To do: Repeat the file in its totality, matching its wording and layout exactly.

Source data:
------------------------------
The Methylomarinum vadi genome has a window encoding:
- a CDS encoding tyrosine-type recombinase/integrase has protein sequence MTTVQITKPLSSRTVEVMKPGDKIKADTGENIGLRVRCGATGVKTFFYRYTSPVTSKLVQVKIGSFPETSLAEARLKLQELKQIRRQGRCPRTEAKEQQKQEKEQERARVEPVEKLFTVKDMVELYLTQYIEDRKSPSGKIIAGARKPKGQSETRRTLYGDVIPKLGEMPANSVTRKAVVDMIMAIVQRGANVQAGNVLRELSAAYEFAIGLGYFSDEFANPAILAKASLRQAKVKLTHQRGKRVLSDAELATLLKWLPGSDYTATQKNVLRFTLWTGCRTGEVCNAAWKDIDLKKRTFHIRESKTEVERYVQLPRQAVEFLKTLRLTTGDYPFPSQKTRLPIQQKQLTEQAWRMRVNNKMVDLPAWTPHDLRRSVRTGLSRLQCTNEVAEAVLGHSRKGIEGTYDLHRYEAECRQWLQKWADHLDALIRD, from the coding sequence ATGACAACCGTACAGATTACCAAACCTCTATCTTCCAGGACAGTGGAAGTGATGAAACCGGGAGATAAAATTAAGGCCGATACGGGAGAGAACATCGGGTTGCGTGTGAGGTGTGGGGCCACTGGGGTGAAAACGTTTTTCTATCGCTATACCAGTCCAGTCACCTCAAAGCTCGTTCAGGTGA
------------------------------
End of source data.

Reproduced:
The Methylomarinum vadi genome has a window encoding:
- a CDS encoding tyrosine-type recombinase/integrase has protein sequence MTTVQITKPLSSRTVEVMKPGDKIKADTGENIGLRVRCGATGVKTFFYRYTSPVTSKLVQVKIGSFPETSLAEARLKLQELKQIRRQGRCPRTEAKEQQKQEKEQERARVEPVEKLFTVKDMVELYLTQYIEDRKSPSGKIIAGARKPKGQSETRRTLYGDVIPKLGEMPANSVTRKAVVDMIMAIVQRGANVQAGNVLRELSAAYEFAIGLGYFSDEFANPAILAKASLRQAKVKLTHQRGKRVLSDAELATLLKWLPGSDYTATQKNVLRFTLWTGCRTGEVCNAAWKDIDLKKRTFHIRESKTEVERYVQLPRQAVEFLKTLRLTTGDYPFPSQKTRLPIQQKQLTEQAWRMRVNNKMVDLPAWTPHDLRRSVRTGLSRLQCTNEVAEAVLGHSRKGIEGTYDLHRYEAECRQWLQKWADHLDALIRD, from the coding sequence ATGACAACCGTACAGATTACCAAACCTCTATCTTCCAGGACAGTGGAAGTGATGAAACCGGGAGATAAAATTAAGGCCGATACGGGAGAGAACATCGGGTTGCGTGTGAGGTGTGGGGCCACTGGGGTGAAAACGTTTTTCTATCGCTATACCAGTCCAGTCACCTCAAAGCTCGTTCAGGTGA